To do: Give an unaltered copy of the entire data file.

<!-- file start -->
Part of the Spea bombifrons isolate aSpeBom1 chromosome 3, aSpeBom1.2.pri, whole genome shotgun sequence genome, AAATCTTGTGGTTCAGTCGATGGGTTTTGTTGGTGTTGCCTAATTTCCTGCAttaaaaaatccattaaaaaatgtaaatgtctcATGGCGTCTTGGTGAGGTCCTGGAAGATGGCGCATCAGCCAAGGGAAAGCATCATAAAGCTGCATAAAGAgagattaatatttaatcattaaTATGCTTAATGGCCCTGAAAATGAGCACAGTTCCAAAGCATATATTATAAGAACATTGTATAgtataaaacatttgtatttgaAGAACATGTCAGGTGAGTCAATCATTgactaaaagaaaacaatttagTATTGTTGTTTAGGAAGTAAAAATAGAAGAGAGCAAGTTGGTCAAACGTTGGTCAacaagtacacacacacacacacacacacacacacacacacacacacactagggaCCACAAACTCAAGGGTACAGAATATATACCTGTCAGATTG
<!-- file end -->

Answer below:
Part of the Spea bombifrons isolate aSpeBom1 chromosome 3, aSpeBom1.2.pri, whole genome shotgun sequence genome, AAATCTTGTGGTTCAGTCGATGGGTTTTGTTGGTGTTGCCTAATTTCCTGCAttaaaaaatccattaaaaaatgtaaatgtctcATGGCGTCTTGGTGAGGTCCTGGAAGATGGCGCATCAGCCAAGGGAAAGCATCATAAAGCTGCATAAAGAgagattaatatttaatcattaaTATGCTTAATGGCCCTGAAAATGAGCACAGTTCCAAAGCATATATTATAAGAACATTGTATAgtataaaacatttgtatttgaAGAACATGTCAGGTGAGTCAATCATTgactaaaagaaaacaatttagTATTGTTGTTTAGGAAGTAAAAATAGAAGAGAGCAAGTTGGTCAAACGTTGGTCAacaagtacacacacacacacacacacacacacacacacacacacacactagggaCCACAAACTCAAGGGTACAGAATATATACCTGTCAGATTG